An Etymological Dictionary of Astronomy and Astrophysics

فرهنگ ریشه شناختی اخترشناسی-اخترفیزیک

M. Heydari-Malayeri    -    Paris Observatory



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Number of Results: 1290
canonical coordinates
  هماراها‌یِ هنجاروار   
hamârâhâ-ye hanjârvâr,

Fr.: coordonnées canoniques   

Any set of generalized coordinates of a system together with their → conjugate momenta.

canonical; → coordinates.

canonical correlation
  هم‌باز‌آنشِ هنجاروار   
hambâzânš-e hanjârvâr

Fr.: correlation canonique   

The highest correlation between linear functions of two data sets when specific restrictions are imposed upon them.

canonical; → correlation.

canonical equation
  هموگشِ هنجاروار   
hamugeš-e hanjârvâr

Fr.: équation canonique   

The most general form of an equation.

canonical; → equation.

canonical form
  دیسه‌یِ هنجاروار   
dise-ye hanjârvâr

Fr.: forme canonique   

The simplest expression of an equation, statement, or rule.

canonical; → form.

canonical IMF
   IMF ِ هنجاروار   
IMF-e hanjârvâr

Fr.: IMF canonique   

A two-component stellar → initial mass function with → slopes of 1.3 and 2.3 for massive and low mass stars, respectively. Also called universal IMF.

canonical; → IMF.

canonical momentum
  جنباکِ هنجاروار   
jonbâk-e hanjârvâr

Fr.: moment cinétique canonique   

Same as → conjugate momentum.

canonical; → momentum.

canonical upper limit
  حد ِ زبرین ِ جرم   
hadd-e zabarin-e jerm

Fr.: limite supériure canonique   

A physical upper mass limit near 150 Msun assumed for the stellar → initial mass function (Kroupa et al. 2012, arXiv:1112.3340).

canonical; → upper; → limit.

canonically conjugate variable
  ورتنده‌یِ هنجاروارانه همیوغ   
vartande-ye hanjârvârâné hamyuq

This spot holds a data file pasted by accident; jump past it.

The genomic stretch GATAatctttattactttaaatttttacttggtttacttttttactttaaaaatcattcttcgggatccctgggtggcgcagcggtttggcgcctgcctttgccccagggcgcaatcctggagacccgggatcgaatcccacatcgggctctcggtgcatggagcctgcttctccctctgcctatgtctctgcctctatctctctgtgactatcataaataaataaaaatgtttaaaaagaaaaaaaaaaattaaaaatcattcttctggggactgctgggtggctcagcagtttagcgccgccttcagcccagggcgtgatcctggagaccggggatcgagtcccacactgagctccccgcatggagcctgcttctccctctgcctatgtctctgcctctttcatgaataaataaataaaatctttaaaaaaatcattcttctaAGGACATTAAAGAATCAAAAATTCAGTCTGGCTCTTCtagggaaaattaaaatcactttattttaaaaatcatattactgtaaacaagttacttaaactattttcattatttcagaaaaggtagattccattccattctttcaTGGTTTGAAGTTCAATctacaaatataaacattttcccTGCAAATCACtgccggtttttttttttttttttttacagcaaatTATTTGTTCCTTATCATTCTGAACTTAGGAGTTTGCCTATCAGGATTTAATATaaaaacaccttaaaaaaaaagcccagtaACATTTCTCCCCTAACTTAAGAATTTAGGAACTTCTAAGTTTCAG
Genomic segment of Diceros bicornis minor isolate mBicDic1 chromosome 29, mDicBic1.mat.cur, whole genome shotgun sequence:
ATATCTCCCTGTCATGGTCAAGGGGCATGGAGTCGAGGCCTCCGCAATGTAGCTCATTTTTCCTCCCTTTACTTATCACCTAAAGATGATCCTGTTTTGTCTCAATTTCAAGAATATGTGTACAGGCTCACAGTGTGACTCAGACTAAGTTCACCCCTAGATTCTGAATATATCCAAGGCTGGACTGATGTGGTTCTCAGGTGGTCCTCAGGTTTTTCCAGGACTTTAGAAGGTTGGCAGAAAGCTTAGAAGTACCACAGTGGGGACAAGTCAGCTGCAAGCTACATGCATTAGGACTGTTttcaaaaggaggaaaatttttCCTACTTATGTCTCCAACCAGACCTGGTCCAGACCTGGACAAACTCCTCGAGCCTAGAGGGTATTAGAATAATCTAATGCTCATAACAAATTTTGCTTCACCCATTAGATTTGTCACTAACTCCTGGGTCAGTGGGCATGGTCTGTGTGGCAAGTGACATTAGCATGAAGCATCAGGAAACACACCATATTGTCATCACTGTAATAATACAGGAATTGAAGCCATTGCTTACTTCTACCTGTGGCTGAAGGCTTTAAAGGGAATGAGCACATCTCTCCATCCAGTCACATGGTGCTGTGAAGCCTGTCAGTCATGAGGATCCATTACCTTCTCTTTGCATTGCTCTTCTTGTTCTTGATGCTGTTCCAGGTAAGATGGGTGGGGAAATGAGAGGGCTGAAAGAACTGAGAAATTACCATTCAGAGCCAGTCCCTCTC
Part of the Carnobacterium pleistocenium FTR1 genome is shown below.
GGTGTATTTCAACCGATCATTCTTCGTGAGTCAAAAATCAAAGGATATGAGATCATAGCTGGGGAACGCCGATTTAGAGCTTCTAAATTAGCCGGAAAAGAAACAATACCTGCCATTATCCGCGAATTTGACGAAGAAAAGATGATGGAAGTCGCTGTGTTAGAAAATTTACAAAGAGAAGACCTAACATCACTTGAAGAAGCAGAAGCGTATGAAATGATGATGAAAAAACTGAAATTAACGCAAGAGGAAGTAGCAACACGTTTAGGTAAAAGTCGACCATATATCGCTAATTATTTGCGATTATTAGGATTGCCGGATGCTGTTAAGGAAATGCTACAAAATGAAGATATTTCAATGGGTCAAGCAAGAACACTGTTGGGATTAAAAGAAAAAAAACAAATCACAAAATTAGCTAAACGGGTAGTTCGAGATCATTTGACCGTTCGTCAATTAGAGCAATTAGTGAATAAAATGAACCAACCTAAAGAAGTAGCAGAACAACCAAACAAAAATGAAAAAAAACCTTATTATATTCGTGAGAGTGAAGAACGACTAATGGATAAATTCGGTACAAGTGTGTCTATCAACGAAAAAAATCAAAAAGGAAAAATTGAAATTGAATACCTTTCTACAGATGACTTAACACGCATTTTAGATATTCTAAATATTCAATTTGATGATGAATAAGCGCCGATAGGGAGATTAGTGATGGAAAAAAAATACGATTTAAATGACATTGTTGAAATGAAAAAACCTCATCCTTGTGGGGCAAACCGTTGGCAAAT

Fr.: variable canoniquement conjuguée   

A generalized coordinate and its → conjugate momentum.

Canonically, adverb from → canonical; → conjugate; → variable.

Canopus (α Carinae)
  سهیل، اگست، پرک   
Soheyl (#), Agast (#), Parak (#)

Fr.: Canopus   

The brightest star in the → constellation  → Carina and the second brightest star in the sky with a → visual magnitude -0.72. Also called α Carinae and HD45348. Canopus is not visible from latitudes above 37 degrees north. It is an evolved star, a → supergiant of type F0 II (Smiljanic et al., 2006, A&A 449, 655). Canopus lies 310 → light-years (96 → parsecs) from the Solar System; this is based on its → Hipparcos  → parallax measurement of 10.43 mas (5% accuracy). From this distance a → luminosity 13,300 times that the → solar luminosity is derived, and a radius of 73 times solar, in agreement with the → angular size (6.95 ± 0.15 mas) measured using → interferometry (Cruzalèbes et al., 2013, arXiv:1306.3288). These observations also yield an → effective temperature of about 7400 K. The star's mass is estimated to be about 8 Msun. Canopus possesses an extremely hot magnetically heated → corona. Canopus's corona is some 10 times hotter than the → solar corona and produces both observable → X-rays and → radio emission. According to calculations by J. Tomkin (1998, Sky & Telescope 95, 59), using → Hipparcos data, Canopus has, in the past, been the brightest star during three periods: from 3,700,000 to 1,370,000 years ago, from 950,000 to 420,000 years ago, and from 160,000 to 90,000 years ago. It will, once more, become the brightest star in 480,000 years and will remain such for 510,000 years.